TORONTO—A former member of a terror Palestinian organization, the Popular Front for the Liberation of Palestine (PFLP), was hosted by a students group in Toronto.
The speaker, Issam Al Yamani, was ordered deported from Canada in 2005 for his ties to the Popular Front for the Liberation of Palestine but the order had not been carried out.
Hosted by the school’s Students Against Israeli Apartheid UofT student group and sponsored by Independent Jewish Voices-UofT, Al-Yamani spoke at a building belonging to a branch of the Canadian Union of Public Employees (CUPE), representing professors and teaching assistants at the university.
The description for the event, which was called “Worker Solidarity, Israeli Economic Apartheid & the Struggle for Justice in Palestine,” said Al Yamani is a “Palestinian activist/trade unionist on the Palestinian workers’ movement.”
A spokesperson for the University of Toronto stressed that that the event didn’t occurred on the university ground.
“The groups hosting this event are autonomous organizations and act independently from the University of Toronto in their day-to-day operations. All such autonomous organizations express their own views, not the views of the university,” the spokesperson said.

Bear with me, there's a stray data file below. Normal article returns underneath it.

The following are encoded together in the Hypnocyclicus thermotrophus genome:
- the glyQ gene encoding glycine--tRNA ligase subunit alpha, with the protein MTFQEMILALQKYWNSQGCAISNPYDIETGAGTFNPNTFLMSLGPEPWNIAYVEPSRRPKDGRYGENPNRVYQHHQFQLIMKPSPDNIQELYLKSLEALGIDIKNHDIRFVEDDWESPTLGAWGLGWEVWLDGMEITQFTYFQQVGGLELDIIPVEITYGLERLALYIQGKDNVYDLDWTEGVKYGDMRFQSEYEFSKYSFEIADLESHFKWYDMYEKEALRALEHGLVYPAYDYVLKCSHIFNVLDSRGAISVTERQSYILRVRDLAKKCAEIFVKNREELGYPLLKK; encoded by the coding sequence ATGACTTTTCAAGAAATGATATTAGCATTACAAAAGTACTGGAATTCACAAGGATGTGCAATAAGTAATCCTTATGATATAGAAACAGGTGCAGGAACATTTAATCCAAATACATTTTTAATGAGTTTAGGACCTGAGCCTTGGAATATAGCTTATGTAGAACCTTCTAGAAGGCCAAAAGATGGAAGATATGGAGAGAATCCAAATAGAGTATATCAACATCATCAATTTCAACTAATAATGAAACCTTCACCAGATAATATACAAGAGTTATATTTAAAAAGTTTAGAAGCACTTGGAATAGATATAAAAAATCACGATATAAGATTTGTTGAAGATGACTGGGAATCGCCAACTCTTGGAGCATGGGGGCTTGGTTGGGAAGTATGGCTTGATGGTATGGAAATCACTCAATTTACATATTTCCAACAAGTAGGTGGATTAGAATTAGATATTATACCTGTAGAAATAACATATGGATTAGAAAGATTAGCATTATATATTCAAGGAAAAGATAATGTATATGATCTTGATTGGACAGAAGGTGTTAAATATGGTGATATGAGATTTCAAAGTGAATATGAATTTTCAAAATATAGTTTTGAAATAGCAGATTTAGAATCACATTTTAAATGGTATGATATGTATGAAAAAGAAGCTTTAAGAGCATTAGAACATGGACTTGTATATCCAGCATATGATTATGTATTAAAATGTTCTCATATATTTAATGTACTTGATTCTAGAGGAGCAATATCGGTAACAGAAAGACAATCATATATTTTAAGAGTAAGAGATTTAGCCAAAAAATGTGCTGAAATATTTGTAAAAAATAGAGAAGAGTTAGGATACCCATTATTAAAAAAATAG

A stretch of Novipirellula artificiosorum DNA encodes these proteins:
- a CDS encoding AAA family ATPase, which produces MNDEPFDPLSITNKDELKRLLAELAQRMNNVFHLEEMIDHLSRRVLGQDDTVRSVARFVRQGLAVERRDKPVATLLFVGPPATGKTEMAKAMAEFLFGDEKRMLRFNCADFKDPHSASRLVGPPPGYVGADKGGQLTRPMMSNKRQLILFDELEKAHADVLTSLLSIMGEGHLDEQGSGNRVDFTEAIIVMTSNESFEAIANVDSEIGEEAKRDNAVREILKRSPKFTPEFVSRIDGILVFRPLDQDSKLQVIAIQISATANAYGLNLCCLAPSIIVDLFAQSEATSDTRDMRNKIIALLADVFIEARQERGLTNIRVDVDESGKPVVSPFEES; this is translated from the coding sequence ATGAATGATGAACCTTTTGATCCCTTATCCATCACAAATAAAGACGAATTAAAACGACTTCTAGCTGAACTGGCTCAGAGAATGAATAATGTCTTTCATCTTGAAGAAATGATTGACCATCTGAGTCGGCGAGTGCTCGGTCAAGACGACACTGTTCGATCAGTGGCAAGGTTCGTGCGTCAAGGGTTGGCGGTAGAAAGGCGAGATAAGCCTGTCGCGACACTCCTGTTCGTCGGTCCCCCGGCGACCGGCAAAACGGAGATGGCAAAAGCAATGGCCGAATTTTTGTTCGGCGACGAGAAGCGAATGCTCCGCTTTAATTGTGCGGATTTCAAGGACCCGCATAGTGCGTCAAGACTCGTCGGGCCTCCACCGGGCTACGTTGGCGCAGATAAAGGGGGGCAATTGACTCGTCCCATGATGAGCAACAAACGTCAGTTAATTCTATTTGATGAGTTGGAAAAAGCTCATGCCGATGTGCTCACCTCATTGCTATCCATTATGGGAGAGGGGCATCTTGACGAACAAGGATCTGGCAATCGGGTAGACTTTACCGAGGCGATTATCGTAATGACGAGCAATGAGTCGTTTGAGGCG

In a statement leading up to the event, Friends of the Simon Wiesenthal Center president and CEO Avi Benlolo said “we are very pleased that the Issam Al-Yamani event will no longer be taking place on UofT campus. Individuals connected with terrorism and violence against civilians should not benefit from an audience at our universities. We must stand up to those who promote violence, those looking to spread hate among our students.”
Yet Noah Shack of the Centre for Israel and Jewish Affairs argued that, “It is shocking that CUPE Local 3902 would host an event featuring someone facing deportation for his involvement in terrorism. If the speaker had been a white supremacist or a homophobe, Local 3902 would not have given him a platform. Why are Jews fair game?”
The director of advocacy and issues management for Hillel Ontario, Ilan Orzy, told the Canadian Jewish News: “We are deeply concerned about his presence on campus, and obviously very perturbed by the idea that a person with ties to a terrorist organization would be even invited to campus.
A 2018 Global News investigation noted that “a 2014 Canada Border Services Agency (CBSA) report alleged (Al Yamani) was a ‘danger to the security of Canada’ who formerly led a terrorist cell that conducted a bombing,” and that the CBSA believed a speech of his from 2014 was intended to incite violence.